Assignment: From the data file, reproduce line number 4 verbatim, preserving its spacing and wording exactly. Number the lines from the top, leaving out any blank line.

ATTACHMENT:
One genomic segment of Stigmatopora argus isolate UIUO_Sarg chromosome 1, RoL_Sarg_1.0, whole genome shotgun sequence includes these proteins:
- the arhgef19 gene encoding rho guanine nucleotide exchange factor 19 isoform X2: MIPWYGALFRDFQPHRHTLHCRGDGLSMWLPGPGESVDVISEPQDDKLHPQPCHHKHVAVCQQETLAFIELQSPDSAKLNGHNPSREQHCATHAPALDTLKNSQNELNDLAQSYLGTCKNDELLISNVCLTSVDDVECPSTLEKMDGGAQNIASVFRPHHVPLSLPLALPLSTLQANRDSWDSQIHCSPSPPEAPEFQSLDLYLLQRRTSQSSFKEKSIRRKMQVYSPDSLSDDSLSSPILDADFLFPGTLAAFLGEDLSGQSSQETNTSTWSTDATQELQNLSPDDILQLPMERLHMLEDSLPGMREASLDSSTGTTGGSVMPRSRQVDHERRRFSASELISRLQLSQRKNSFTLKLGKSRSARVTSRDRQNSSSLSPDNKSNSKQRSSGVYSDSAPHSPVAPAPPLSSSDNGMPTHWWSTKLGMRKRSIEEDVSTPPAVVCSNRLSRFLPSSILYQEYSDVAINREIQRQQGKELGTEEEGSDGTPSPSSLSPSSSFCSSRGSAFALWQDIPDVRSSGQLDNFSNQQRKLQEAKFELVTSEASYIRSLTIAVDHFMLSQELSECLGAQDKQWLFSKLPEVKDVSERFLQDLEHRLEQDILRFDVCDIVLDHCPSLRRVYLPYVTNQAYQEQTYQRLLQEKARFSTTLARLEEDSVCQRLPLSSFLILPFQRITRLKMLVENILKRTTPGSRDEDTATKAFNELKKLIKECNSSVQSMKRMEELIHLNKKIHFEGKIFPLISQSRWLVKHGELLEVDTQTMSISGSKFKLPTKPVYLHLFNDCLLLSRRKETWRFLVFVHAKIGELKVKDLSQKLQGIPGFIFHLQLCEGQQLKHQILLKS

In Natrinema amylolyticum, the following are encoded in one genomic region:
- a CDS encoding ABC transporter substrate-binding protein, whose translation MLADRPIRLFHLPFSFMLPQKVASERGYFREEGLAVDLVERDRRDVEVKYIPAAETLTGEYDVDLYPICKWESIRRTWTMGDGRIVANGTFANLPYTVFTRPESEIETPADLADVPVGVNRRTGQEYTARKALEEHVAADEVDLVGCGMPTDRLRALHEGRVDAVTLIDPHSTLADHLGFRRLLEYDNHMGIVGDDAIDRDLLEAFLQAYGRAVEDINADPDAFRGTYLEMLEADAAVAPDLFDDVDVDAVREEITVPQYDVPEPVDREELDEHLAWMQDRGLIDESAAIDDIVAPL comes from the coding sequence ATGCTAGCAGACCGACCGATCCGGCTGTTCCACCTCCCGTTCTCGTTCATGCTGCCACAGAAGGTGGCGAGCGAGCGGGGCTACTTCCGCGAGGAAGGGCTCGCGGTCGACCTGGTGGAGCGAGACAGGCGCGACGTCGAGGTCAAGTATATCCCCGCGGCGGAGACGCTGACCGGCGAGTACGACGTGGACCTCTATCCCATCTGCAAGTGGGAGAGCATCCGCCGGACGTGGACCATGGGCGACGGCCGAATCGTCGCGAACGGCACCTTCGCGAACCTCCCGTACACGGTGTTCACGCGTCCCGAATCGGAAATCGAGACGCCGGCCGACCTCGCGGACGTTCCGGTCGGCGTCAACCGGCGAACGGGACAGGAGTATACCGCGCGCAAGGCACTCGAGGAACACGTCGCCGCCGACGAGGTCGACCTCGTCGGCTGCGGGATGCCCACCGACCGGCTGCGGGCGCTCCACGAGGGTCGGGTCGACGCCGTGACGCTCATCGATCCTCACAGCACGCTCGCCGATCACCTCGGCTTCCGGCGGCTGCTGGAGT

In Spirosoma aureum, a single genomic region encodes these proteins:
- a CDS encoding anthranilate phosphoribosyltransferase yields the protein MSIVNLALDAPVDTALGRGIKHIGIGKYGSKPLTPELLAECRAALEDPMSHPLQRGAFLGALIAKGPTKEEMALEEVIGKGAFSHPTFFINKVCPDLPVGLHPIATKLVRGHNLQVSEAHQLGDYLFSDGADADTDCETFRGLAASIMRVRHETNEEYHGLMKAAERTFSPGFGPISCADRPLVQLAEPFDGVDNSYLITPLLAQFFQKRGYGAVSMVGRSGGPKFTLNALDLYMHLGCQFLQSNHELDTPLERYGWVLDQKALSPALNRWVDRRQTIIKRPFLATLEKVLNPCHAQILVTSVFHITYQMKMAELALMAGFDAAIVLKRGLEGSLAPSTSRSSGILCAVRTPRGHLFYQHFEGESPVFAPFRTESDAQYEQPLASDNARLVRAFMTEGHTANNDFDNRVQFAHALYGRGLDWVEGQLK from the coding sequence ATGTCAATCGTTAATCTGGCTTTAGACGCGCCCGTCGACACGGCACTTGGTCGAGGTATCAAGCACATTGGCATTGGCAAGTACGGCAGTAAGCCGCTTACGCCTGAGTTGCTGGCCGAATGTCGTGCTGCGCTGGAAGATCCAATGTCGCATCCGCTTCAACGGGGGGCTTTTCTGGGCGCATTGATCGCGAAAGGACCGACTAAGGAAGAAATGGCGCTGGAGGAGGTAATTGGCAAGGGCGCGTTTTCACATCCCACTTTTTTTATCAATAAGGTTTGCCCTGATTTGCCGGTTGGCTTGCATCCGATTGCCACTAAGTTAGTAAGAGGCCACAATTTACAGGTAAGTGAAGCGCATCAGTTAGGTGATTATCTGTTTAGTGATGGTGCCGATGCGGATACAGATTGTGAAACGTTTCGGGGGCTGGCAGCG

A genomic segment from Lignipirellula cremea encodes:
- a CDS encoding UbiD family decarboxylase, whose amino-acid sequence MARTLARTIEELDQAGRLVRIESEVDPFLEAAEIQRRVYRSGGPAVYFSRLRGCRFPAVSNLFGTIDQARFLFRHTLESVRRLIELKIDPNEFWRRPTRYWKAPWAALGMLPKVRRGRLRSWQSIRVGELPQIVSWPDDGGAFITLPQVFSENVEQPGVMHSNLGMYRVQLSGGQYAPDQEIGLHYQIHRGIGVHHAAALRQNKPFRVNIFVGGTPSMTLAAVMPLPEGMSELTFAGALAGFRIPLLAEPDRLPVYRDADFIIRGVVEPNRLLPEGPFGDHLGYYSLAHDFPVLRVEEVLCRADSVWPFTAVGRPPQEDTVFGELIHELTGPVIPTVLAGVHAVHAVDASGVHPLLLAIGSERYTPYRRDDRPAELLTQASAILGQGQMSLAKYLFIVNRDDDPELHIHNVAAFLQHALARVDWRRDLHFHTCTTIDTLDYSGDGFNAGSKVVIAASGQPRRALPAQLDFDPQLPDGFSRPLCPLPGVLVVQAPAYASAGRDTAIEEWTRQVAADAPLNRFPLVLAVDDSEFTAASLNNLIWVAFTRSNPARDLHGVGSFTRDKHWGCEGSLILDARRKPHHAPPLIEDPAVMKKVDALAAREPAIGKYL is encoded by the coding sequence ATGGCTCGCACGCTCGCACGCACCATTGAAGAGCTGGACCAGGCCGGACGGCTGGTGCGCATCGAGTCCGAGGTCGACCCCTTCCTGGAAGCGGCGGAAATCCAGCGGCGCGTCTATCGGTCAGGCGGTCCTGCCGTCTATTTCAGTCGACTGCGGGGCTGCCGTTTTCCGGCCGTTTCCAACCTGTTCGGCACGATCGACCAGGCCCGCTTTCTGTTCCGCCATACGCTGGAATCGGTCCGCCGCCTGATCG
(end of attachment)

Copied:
- a CDS encoding ABC transporter substrate-binding protein, whose translation MLADRPIRLFHLPFSFMLPQKVASERGYFREEGLAVDLVERDRRDVEVKYIPAAETLTGEYDVDLYPICKWESIRRTWTMGDGRIVANGTFANLPYTVFTRPESEIETPADLADVPVGVNRRTGQEYTARKALEEHVAADEVDLVGCGMPTDRLRALHEGRVDAVTLIDPHSTLADHLGFRRLLEYDNHMGIVGDDAIDRDLLEAFLQAYGRAVEDINADPDAFRGTYLEMLEADAAVAPDLFDDVDVDAVREEITVPQYDVPEPVDREELDEHLAWMQDRGLIDESAAIDDIVAPL comes from the coding sequence ATGCTAGCAGACCGACCGATCCGGCTGTTCCACCTCCCGTTCTCGTTCATGCTGCCACAGAAGGTGGCGAGCGAGCGGGGCTACTTCCGCGAGGAAGGGCTCGCGGTCGACCTGGTGGAGCGAGACAGGCGCGACGTCGAGGTCAAGTATATCCCCGCGGCGGAGACGCTGACCGGCGAGTACGACGTGGACCTCTATCCCATCTGCAAGTGGGAGAGCATCCGCCGGACGTGGACCATGGGCGACGGCCGAATCGTCGCGAACGGCACCTTCGCGAACCTCCCGTACACGGTGTTCACGCGTCCCGAATCGGAAATCGAGACGCCGGCCGACCTCGCGGACGTTCCGGTCGGCGTCAACCGGCGAACGGGACAGGAGTATACCGCGCGCAAGGCACTCGAGGAACACGTCGCCGCCGACGAGGTCGACCTCGTCGGCTGCGGGATGCCCACCGACCGGCTGCGGGCGCTCCACGAGGGTCGGGTCGACGCCGTGACGCTCATCGATCCTCACAGCACGCTCGCCGATCACCTCGGCTTCCGGCGGCTGCTGGAGT